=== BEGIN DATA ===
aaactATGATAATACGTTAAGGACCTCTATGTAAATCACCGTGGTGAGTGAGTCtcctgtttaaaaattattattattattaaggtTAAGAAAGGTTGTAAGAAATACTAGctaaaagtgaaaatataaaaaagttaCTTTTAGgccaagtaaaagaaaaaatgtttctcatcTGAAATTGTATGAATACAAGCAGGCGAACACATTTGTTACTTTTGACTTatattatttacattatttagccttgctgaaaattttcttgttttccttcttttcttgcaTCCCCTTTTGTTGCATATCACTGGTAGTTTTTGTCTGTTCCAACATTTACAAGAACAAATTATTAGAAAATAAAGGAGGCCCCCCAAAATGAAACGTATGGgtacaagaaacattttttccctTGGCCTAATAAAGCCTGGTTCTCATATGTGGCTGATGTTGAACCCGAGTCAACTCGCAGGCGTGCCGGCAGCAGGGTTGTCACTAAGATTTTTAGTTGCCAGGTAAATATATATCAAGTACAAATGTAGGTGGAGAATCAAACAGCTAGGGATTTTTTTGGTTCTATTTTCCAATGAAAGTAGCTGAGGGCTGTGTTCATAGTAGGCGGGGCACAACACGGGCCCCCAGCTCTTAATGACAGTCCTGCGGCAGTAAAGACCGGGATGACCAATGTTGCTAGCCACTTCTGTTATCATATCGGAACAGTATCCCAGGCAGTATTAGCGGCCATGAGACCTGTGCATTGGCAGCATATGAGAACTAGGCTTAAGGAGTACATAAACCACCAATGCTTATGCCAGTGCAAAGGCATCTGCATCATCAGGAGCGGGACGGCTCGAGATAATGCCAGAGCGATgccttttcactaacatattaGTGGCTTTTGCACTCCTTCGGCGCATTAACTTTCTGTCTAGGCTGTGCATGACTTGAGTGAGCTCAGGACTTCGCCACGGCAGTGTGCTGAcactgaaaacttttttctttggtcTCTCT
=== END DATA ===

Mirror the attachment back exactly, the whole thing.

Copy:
aaactATGATAATACGTTAAGGACCTCTATGTAAATCACCGTGGTGAGTGAGTCtcctgtttaaaaattattattattattaaggtTAAGAAAGGTTGTAAGAAATACTAGctaaaagtgaaaatataaaaaagttaCTTTTAGgccaagtaaaagaaaaaatgtttctcatcTGAAATTGTATGAATACAAGCAGGCGAACACATTTGTTACTTTTGACTTatattatttacattatttagccttgctgaaaattttcttgttttccttcttttcttgcaTCCCCTTTTGTTGCATATCACTGGTAGTTTTTGTCTGTTCCAACATTTACAAGAACAAATTATTAGAAAATAAAGGAGGCCCCCCAAAATGAAACGTATGGgtacaagaaacattttttccctTGGCCTAATAAAGCCTGGTTCTCATATGTGGCTGATGTTGAACCCGAGTCAACTCGCAGGCGTGCCGGCAGCAGGGTTGTCACTAAGATTTTTAGTTGCCAGGTAAATATATATCAAGTACAAATGTAGGTGGAGAATCAAACAGCTAGGGATTTTTTTGGTTCTATTTTCCAATGAAAGTAGCTGAGGGCTGTGTTCATAGTAGGCGGGGCACAACACGGGCCCCCAGCTCTTAATGACAGTCCTGCGGCAGTAAAGACCGGGATGACCAATGTTGCTAGCCACTTCTGTTATCATATCGGAACAGTATCCCAGGCAGTATTAGCGGCCATGAGACCTGTGCATTGGCAGCATATGAGAACTAGGCTTAAGGAGTACATAAACCACCAATGCTTATGCCAGTGCAAAGGCATCTGCATCATCAGGAGCGGGACGGCTCGAGATAATGCCAGAGCGATgccttttcactaacatattaGTGGCTTTTGCACTCCTTCGGCGCATTAACTTTCTGTCTAGGCTGTGCATGACTTGAGTGAGCTCAGGACTTCGCCACGGCAGTGTGCTGAcactgaaaacttttttctttggtcTCTCT